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SI_Cover-Shadow_Nov17November 2017

Developing Self-Employment

Nicole VanHaaren is the owner of Vanhaaren Designs located in Olivet, Michigan. Vanhaaren Designs provides web and graphic designs for personal and professional use. When Nicole is not busy raising her two children, she can be found creating websites from the ground up or editing images and color schemes. Providing superior customer service is her main focus when working with clients.


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Deductible Expenses

Wednesday, October 18, 2017
Question:
I am attempting to complete my first Schedule C for my new business and I am not sure what is deductible. Do you have a list of deductible expenses that I can use?

Answer:
There are certainly expenses that are common to all small businesses and those that are common to specific industries. Perhaps the best place to start a list of common expenses is right on that same Schedule C that you are preparing to complete. Part II of the Schedule C is titled “Expenses” and provides a great place to start from advertising to car and truck expenses to insurance and interest expense to travel and wages. The fact that the detailed expense items are listed right on the Schedule C indicates those are indeed common expense categories for small business owners.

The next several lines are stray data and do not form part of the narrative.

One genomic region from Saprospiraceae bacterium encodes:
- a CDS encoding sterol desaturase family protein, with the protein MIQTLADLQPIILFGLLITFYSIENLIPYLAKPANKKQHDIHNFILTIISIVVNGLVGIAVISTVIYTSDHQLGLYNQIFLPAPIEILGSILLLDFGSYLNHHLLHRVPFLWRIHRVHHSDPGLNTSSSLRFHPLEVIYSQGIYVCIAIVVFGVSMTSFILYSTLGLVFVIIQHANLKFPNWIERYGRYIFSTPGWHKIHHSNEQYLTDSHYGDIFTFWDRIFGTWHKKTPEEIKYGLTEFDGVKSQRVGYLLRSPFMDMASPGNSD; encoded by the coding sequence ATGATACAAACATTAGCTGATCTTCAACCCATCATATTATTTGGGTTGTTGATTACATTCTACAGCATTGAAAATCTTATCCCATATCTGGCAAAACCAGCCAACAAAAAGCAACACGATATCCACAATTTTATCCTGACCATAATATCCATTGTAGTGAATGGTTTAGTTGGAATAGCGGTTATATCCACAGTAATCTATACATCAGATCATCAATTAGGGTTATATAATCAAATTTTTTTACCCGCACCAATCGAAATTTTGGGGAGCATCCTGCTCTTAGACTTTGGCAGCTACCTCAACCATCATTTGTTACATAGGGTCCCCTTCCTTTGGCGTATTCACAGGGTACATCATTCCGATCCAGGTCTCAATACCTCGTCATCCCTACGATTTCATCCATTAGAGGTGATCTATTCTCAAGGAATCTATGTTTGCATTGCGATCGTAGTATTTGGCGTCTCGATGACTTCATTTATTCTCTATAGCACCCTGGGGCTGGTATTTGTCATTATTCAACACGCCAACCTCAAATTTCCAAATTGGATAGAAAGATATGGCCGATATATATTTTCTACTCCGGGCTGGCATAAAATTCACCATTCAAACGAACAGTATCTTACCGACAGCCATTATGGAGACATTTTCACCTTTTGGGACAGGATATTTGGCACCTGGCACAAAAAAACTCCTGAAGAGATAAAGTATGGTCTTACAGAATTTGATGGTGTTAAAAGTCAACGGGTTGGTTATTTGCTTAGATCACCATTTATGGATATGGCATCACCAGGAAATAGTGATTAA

Having said that I encourage you to avoid reviewing any specific list of expenses but instead simply look at all of the cash disbursements incurred in connection with your business. Keep in mind that almost all deductible items begin with the spending of money. The general requirement for a disbursement to be considered a deductible business expense is that the item was an ordinary and necessary expense for doing business in your specific industry. If you spent any money in connection with your business, most likely it will be deductible.

If you have not already done so, consider opening a separate bank account exclusively for your business. All business income will be deposited into that account and all ordinary and necessary business expenses will be paid from that account. At the end of the year, you will have already decided which expenses are business expenses as you pay the bill. If the service or product is primarily for business, then use the business debit card or a business check to pay the bill.

There are some expenses that don’t show up in that business checkbook or as a normal business disbursement so extra care should be taken to avoid missing those key deductions. Among the most commonly missed are the business use of your automobile, the home office deduction, and options you may have for making deductible retirement plan contributions. So make sure to look at all the expenses you incurred in operating your new business but also look outside the lines as well.

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